No Freeze, No Thanks: Some Choose Elements Over Homeless Shelters

                Les sits across the table from me at a Burger King on Whalley Avenue.

                His 54-year old face looks tired through his glasses and short cropped facial hair, but living outdoors in the Connecticut winter-which has at recent points reached below freezing temperatures-will do that to a person.

                “I say a prayer in the morning,” Les says. “Get through the day by panhandling for money. Try to get something to drink so the cold don’t bother me so much.”

                These days one would figure the cold would be more than bothersome-the city of New Haven, as well as the rest of the state and most of the northeast-has just gotten through another snow storm, and more is expected later that week. When weather conditions reach their worst, the city institutes a no-freeze policy at the shelters, meaning that nobody can be turned away, but Les has been forgone shelter and chosen instead to brave the temperatures and the elements.

                Believe it or not, he feels that he is safer in that situation than at one of the city’s three homeless shelters.

                “I’ve been beaten up too many times-robbed too many times,” Les says.

                That’s how he lost his I.D., food stamp card, and phone, making what has already been a challenging job search that much more difficult.

                Les’s situation is not unique, says Kenneth Driffer, who used to work for the Columbus House before he became an independent outreach worker for New Haven’s homeless population.

                “You’re dealing with 75 different personalities-75 people struggling with not being housed and the multiple issues that come with it,” Driffer says from a table across from us. “Of course there’s gonna be friction. For some folks that go in there, there’s a safety issue. He’s not the only person who says that.”

                Driffer would know-throughout the past few weeks his outreach work has included providing support for those who have opted out of the shelters. When temperatures crept below zero, he was making runs to individuals camping under bridges and abandoned buildings.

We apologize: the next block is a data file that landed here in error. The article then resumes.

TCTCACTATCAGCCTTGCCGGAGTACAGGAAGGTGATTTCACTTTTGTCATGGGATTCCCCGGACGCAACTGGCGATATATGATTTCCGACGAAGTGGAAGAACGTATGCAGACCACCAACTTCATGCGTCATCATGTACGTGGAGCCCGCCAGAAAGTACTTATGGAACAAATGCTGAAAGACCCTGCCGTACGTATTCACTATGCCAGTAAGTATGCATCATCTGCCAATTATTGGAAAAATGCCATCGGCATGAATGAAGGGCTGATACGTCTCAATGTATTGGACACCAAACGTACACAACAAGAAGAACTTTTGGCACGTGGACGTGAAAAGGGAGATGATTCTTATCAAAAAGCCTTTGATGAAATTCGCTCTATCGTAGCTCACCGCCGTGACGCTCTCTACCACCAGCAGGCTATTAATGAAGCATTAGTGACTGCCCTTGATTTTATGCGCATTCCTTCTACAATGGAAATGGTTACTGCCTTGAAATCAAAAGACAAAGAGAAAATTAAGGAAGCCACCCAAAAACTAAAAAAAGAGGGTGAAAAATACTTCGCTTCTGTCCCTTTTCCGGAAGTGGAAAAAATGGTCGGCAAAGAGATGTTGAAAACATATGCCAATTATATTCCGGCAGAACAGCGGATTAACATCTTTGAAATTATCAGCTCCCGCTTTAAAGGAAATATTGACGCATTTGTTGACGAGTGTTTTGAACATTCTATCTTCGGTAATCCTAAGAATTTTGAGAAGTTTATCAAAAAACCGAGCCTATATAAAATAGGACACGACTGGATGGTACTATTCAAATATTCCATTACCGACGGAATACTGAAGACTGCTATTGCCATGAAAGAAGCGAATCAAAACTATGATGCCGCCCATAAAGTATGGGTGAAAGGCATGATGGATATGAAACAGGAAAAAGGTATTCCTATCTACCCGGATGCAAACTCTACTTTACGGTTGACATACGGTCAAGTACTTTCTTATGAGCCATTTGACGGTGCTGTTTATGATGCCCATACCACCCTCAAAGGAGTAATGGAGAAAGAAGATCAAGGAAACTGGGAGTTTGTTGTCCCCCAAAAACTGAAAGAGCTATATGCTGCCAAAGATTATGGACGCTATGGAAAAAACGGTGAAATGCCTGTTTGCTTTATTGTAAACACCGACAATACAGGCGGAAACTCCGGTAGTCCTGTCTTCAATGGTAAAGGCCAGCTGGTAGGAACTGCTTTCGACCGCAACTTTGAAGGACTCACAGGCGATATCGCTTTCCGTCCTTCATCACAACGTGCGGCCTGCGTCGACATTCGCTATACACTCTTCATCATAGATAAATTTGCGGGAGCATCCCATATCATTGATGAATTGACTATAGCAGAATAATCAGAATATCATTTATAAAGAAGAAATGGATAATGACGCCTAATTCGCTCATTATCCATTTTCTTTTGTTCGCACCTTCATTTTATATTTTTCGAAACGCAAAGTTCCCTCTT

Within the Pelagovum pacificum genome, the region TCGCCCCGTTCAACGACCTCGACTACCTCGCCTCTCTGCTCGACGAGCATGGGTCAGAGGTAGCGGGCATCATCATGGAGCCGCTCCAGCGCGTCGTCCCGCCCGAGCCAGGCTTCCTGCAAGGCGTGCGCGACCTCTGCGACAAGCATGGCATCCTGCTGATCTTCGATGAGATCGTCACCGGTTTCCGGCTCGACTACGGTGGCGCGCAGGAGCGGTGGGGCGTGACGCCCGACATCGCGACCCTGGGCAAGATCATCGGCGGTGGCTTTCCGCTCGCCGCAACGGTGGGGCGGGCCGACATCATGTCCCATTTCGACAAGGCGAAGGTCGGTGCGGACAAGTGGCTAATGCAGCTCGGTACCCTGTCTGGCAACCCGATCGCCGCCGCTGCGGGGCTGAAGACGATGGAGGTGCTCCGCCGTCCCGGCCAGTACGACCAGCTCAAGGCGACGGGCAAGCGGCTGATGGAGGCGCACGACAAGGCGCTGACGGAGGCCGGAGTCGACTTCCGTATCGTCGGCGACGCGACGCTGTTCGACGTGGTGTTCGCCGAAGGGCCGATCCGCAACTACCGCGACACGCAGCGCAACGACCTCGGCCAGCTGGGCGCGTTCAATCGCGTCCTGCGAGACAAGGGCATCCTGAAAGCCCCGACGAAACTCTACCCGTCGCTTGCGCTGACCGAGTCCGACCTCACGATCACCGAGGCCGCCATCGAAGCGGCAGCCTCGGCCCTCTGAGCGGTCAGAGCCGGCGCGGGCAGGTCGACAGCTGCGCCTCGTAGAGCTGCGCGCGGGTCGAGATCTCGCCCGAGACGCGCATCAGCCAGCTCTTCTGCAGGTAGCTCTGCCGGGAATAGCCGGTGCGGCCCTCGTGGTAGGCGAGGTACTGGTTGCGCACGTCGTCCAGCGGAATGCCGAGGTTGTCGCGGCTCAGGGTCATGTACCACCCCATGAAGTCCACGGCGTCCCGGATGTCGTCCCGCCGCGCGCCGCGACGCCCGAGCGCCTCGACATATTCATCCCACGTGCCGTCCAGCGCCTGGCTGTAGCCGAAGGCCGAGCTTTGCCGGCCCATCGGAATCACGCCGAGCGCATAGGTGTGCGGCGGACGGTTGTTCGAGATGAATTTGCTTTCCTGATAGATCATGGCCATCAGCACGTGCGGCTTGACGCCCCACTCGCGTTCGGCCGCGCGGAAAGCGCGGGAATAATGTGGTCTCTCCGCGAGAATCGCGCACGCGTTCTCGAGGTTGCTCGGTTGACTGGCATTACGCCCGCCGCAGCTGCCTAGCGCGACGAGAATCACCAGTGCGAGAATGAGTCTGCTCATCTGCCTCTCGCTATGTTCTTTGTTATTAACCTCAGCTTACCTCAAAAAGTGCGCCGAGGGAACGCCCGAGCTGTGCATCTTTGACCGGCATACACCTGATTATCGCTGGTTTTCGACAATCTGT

“What we try to do is get them to go someplace else,” Driffer said during an earlier interview at Blue State Coffee on Wall Street. “Today I convinced someone to go to their friend’s house. I drove him there. I have some people that never go in. They’re living under bridges and they never go in.”

                For Les, the sanctuary-if you can call it that-is a van at an undisclosed location. He has to be sneaky about it though-he usually has to wait until between 11:30 p.m. and midnight to avoid getting caught by the owner of a nearby building.

                “The guy on the second floor owns the van,” Les tells me. “The guy on the first floor doesn’t, but he doesn’t want anybody there, so when he sees me he calls the cops.”

                Les estimates that he’s tried the shelters around 10 times. He described mattresses with bed bugs and showers that were defecated in. And then, of course, there’s always the harassment from other occupants.

                While safety is one concern expressed by many of the individuals Driffer works with, a lot of times it’s more complicated than that.

                “It’s hard with people with mental health and addiction problems to stay in,” he says. “They have a policy where once you can’t go back in.”

                Back at the Burger King table, Les flashes a small bottle of Dunbar Vodka and discretely puts it into a pocket of his Reebok sweatpants. Alcohol may not be at the root of his problems, but it has exacerbated them. It started when he lost his rigging job in New Hampshire.

                “My life just went downhill,” Les says. “I thought of killin myself. It led me to that. My alcoholism got so bad I didn’t care anymore.”

                Les became homeless after his then-wife divorced him. He bounced around, spending a four year stint in Bridgeport, and five years in Waterbury. He’s been in New Haven for five years. It was just recently that his luck turned around, though only briefly.

                Les’s left foot is covered in bandages-part of a makeshift cast for a broken leg he sustained at the end of January while enrolled in the Salvation Army’s Bridgeport work therapy program. The deal was simple-as long as you put in the hours, you had a place to stay and rehabilitation services-but Les’s injury changed that.

                “They pretty much put me back on the street,” Les says. “I’m back to where I started-drinking again.”

                He’s trying to get back on track, but his job search is once again hindered by the very circumstance that caused him to lose his last one.

                “When you’re homeless you can’t take care of yourself,” Les says. “You have no shower. You have to shit and piss in the dirtiest places. You have no transportation to get to where you gotta go.”




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